Additionally, in the filed complaint the first sentence reads “Plaintiff, State of Washington, through its Attorney General, brings this action as parens patriae on behalf of persons residing in the State against Dongwon Industries Co., Ltd. (“Dongwon”); StarKist Company (“StarKist”); and Christopher Lischewski (collectively hereinafter “Defendants”) seeking restitution, penalties, costs and fees, and injunctive relief.”

On October 26, 2021, Ferguson’s Office filed its price-fixing lawsuit against 19 chicken producers stating: “In addition to stopping the companies’ conduct, Ferguson is seeking restitution for Washington consumers and businesses and civil penalties.” Once again, the first sentence of this complaint stated that the office was “seeking restitution, penalties, costs and fees, and injunctive relief.”

On October 2022, Ferguson’s Office held a press conference announcing the recovery of $10.5 million from multiple co-conspirators in the chicken price-fixing scheme where Attorney General Ferguson stated that “our job is to recover as many millions of dollars as we can, and ultimately return that to Washingtonians.”

In a follow up press release Ferguson’s Office stated that it was “working on a plan to distribute these recoveries to assist Washingtonians harmed by the price-rigging conspiracy.”

Brionna Aho informed the Lynnwood Times the AG’s Office repeatedly and consistently told both the courts and the public that if successful in these price-fixing cases, it would send recoveries to Washingontonians, housed or unhoused. It is the priority of consumer protection and antitrust cases to focus on direct consumer restitution to impacted Washingtonians.

“In the last ten years, we have provided more than $270 million in direct consumer restitution as a result of legal victories in consumer protection and antitrust cases. In total, we’ve recovered approximately $2 billion for Washingtonians, which includes hundreds of millions of dollars in debt forgiveness and more than $1 billion from the opioid epidemic that is all going to local governments and the state to address the fentanyl crisis,” Aho added when asked why the funds could not be directed to those living in halfway houses or drug rehabilitation programs.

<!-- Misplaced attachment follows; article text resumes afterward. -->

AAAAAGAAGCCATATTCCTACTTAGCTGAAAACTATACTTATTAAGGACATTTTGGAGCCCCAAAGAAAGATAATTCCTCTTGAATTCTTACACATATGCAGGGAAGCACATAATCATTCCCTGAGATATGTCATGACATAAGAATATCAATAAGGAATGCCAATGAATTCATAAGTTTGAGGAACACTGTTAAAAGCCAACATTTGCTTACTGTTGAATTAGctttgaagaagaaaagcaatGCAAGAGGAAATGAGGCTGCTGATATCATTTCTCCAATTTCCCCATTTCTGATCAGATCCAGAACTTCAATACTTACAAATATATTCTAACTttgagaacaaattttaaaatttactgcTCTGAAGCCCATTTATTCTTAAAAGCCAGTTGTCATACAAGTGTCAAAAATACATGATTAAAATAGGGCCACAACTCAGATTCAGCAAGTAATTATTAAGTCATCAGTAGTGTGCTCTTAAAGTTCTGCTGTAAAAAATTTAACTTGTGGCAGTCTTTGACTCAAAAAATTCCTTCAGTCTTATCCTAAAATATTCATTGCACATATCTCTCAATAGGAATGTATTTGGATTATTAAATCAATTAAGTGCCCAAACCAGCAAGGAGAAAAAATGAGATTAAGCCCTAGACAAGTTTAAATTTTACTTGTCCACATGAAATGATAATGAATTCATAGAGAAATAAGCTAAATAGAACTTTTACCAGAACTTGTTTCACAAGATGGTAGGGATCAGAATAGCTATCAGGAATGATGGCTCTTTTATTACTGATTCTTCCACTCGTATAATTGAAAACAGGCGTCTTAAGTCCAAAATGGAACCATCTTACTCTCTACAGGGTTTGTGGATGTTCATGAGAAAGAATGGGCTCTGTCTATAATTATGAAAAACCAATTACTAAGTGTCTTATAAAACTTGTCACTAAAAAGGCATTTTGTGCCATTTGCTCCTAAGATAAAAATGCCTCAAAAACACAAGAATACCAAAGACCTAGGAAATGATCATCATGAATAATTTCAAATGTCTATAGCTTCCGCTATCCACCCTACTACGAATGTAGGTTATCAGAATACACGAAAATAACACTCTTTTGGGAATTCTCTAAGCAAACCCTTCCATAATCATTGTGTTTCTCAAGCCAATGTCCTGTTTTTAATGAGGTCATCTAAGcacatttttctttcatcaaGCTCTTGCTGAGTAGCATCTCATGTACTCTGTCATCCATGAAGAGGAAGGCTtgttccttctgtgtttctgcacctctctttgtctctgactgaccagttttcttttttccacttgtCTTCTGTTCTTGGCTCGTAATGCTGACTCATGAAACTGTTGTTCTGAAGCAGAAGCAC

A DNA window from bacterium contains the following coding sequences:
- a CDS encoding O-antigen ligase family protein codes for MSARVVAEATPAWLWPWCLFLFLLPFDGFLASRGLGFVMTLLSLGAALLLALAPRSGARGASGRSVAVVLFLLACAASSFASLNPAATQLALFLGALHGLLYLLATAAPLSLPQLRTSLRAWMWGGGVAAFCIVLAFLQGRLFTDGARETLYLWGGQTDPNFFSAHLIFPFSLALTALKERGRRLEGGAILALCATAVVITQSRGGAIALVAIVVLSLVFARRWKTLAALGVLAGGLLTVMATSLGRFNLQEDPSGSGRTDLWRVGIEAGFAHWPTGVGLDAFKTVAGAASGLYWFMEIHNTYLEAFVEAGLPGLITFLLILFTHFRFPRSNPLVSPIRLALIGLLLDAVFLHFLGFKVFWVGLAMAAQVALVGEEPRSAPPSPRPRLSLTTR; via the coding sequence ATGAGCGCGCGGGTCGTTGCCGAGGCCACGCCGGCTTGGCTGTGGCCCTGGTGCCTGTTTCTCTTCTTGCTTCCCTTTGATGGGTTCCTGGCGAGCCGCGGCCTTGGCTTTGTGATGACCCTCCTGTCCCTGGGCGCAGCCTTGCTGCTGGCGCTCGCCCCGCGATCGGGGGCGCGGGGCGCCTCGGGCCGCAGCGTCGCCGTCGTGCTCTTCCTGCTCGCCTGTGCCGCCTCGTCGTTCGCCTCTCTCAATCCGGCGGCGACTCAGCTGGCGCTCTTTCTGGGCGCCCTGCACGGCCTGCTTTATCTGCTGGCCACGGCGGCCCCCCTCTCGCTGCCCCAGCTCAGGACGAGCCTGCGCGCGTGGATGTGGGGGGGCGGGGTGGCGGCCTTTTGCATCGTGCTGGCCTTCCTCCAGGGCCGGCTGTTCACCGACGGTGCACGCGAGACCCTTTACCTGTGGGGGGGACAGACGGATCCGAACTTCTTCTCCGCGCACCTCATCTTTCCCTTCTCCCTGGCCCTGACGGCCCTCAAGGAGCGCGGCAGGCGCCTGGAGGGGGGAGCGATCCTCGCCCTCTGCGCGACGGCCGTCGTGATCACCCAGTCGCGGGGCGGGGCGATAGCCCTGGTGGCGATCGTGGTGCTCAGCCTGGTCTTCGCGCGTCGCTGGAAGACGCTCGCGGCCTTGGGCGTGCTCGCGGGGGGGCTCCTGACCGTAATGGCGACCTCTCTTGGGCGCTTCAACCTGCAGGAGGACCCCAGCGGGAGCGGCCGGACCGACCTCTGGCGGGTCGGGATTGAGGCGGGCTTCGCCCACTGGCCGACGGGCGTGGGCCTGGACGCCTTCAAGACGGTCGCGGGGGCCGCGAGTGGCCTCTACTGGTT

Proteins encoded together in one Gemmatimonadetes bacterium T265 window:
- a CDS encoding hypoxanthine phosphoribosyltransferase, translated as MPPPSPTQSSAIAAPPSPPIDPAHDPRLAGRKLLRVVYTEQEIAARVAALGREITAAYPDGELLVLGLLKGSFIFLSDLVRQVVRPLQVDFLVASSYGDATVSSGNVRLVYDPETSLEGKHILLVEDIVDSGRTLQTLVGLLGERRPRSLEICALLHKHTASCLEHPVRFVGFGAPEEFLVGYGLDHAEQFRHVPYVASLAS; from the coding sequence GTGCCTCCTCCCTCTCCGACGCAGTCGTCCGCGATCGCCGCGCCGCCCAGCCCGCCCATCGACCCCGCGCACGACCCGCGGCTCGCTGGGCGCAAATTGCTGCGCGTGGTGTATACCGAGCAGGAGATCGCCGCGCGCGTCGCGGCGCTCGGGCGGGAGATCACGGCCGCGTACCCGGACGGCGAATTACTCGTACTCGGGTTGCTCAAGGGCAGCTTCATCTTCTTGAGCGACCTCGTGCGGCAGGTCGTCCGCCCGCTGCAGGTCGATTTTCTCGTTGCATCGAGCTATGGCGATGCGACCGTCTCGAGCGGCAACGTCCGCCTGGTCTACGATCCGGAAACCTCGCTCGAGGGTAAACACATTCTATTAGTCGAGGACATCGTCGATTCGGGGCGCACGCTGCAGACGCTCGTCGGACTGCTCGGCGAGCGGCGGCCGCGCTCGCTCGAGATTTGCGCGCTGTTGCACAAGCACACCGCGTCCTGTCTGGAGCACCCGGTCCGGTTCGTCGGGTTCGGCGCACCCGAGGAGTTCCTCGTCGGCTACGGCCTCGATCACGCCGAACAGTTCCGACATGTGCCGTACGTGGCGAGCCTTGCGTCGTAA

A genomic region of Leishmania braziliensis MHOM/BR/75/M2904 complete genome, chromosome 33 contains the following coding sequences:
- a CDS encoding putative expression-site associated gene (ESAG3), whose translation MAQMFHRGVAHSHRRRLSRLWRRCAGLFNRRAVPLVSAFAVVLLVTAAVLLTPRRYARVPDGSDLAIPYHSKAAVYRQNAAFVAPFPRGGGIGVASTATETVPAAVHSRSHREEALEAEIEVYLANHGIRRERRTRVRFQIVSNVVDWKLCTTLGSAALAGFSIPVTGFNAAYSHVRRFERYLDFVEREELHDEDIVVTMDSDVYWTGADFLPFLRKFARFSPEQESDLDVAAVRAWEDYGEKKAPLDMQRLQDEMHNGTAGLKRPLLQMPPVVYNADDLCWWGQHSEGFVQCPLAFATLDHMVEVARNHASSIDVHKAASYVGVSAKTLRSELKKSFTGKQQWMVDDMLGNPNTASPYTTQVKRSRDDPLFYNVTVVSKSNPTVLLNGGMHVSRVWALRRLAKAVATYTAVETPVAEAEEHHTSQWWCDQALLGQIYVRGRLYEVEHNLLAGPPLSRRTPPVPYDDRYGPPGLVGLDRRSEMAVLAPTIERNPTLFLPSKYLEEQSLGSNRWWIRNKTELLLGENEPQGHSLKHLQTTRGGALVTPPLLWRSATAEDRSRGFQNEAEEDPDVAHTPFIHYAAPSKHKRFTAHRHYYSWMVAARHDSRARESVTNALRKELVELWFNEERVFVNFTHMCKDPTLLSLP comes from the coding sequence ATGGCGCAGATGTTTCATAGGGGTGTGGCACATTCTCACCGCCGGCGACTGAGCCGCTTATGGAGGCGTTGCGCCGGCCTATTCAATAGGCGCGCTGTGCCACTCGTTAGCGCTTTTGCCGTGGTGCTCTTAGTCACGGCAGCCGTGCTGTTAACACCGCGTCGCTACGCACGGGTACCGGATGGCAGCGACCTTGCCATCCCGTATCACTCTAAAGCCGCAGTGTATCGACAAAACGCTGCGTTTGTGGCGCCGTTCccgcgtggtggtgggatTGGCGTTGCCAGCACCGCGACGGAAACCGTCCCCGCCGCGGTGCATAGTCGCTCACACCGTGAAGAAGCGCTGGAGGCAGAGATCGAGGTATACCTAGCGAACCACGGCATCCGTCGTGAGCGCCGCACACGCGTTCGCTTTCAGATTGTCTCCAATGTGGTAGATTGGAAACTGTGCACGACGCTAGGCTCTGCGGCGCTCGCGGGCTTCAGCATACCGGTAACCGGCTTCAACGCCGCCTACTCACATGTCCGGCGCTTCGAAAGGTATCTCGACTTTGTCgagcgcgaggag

There are two phases to this project, Aho explained. The first phase is sending checks to everyone the AG’s Office believes will qualify based on the information provided by a contractor. The idea is to make it as easy as possible for people to get the checks.

“We know that claims processes have a low response rate. In 2019, the FTC published a report “on what it believes to be the most comprehensive study ever conducted on consumers’ response to class action settlements” and found that the median claim rate was 9%. The weighted claim rate, which takes into account the size of the class, was only 4%,” said Aho.

The second phase is the claims process, which is still ongoing. The AG mentioned that no data set is perfect, especially one this large, Aho continued. There will be some people who qualify who did not receive checks in the first round, which is why the AG’s Office does a claims process – to ensure everyone has access to the funds.

The deadline to apply for these restitution funds is June 5, 2024. The $40.6 million in financial restitution is limited to households whose income is at or below 175% of the federal poverty level.

Approximately 402,200 Washingtonians have already received checks, the Attorney General said. More than 1.2 million Washingtonians, or approximately 15% of the state population live in households that received or will receive checks with single-person households receiving a $50 check and multi-person households receiving a $120 check.

The first round of checks were mailed on Tuesday, December 7, 2023. World Tuna Day is observed on May 2, 2024.

Editor’s Note, January 30, 2023: The Lynnwood Times previously reported the AG’s tuna and chicken settlement funds were exclusively available to housed individuals and not unhoused individuals. The Attorney General’s Office clarified this is not the case. The funds are available regardless of being housed or unhoused just so long as the individual or family applying fall below 175% of the federal poverty level. This article has been updated to reflect this.